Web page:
Angrydoc
    RN Medical Officer
     
  5. Ninja you should make that a sticky post under the heading "What are my chances of becoming a FAA pilot?"
    Then those mentioning aspergers, autism, asthma, allergies and advanced bedwetting could be automatically refered to it without you or Angry Doc having to count to ten before replying. :wink:
     
  6. Hi,
    Thanks for thr reply, and the PM.

    When I was diagnosed, I saw one phychologist who diagnosed me in an hour appointment. If I apply and it does cause a problem could I see a navy psychologist who could rectify any issues?
    It really doesn't cause a problem in my life, academically or socially.

    Thanks again.
     
  7. The RN will not provide a service to those who are not in the RN!

    I think you're missing my point. Your initial post suggests you, your GP and your postgraduate friend are all convinced you have Asperger's. You are now suggesting the diagnosis could be easily reversed. You can't have it both ways.
     
  8. No, that is not what my initial post suggests. What I said was that although I have the diagnosis it has minimal 9if any) impact on my life and that my GP and the other person I mentioned will support my application because they agree with me.

    Also, I have just got back from my AFCO visit and I have been told that people with Asperger's can go into the Royal Navy depending on how much it effects them. The guy said he has has applicants with Asperger's go into the service before. I think alot of people get confused with Severe autism and Asperger's, which is why my GP and 'friend' said they would write to the RN if necessary (which my AFCO said would be fine). Also if the medic is unsure they are surposed to write to my GP anyway.

    Thanks for your help.
     
  9. FlagWagger

    FlagWagger Book Reviewer

    If you have a quick look at angrydoc's posts you'll find that he is a qualified doctor within the naval medical community - your words above (highlighted in red) seem to indicate that you, a person not yet in the RN and not a medical professional, are lecturing angrydoc, a current medical professional within the RN, on a medical subject. User names on this site may convey a degree of anonymity, but it wouldn't take a rocket scientist to work out someone's real identity. As you're currently trying to join the RN, and are looking for a degree of special treatment, don't rock the boat!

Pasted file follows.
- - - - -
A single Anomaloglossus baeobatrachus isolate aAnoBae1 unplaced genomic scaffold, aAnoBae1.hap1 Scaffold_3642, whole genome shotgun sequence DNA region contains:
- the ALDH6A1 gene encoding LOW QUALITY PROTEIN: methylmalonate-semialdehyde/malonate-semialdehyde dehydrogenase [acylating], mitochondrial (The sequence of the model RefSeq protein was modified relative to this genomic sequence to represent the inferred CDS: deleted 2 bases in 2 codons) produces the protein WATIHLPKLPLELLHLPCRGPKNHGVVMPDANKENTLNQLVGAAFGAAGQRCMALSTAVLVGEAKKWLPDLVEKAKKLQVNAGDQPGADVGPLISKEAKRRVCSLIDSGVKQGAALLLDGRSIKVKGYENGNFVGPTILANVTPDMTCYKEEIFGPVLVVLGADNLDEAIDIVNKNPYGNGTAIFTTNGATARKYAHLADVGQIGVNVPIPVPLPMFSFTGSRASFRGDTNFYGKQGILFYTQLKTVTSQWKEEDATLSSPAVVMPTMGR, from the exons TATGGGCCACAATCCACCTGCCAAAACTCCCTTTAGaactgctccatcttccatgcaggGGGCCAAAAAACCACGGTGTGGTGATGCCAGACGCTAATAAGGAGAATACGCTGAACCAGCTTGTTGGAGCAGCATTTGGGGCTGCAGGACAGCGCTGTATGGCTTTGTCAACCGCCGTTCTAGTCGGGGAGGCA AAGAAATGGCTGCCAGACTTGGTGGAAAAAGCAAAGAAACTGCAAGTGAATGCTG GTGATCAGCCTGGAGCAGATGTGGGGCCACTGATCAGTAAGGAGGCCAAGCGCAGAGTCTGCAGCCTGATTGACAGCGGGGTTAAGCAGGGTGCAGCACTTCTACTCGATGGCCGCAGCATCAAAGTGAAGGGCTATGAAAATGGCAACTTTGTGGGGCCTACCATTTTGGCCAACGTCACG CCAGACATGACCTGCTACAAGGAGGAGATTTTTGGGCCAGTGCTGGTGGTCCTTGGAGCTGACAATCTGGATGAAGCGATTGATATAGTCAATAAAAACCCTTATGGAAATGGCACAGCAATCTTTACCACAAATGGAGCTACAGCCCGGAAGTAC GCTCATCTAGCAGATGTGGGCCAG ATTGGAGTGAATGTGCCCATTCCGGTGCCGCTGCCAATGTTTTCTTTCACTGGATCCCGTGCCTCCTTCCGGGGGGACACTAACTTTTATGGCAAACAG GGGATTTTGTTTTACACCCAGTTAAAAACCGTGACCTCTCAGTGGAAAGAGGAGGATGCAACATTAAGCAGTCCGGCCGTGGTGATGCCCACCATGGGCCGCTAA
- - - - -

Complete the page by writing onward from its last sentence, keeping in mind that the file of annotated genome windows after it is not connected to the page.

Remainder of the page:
This question has arisen before on this site - the RN rules on medical circumstances are quite strict for a reason. Reading angrydoc's original post he says that in general Aspergers is a bar to entry - obviously, generalisations may have exceptions but don't get your hopes up too high!
     
  10. Further to Flagwagger's last, AFAIK, Aspergers is not a diagnosis which is made any more in the UK, instead people are diagnosed with Autistic Spectrum Disorder. This is because Aspergers Syndrome is Autism by another name.
     
  11. Hi,

    I'm not 'rocking the boat' purposefully, however I am just telling angrydoc what my AFCO told me. Sorry if it came across in the incorrect manner.

    It isn't correct to say that Asperger's is "autism with another name".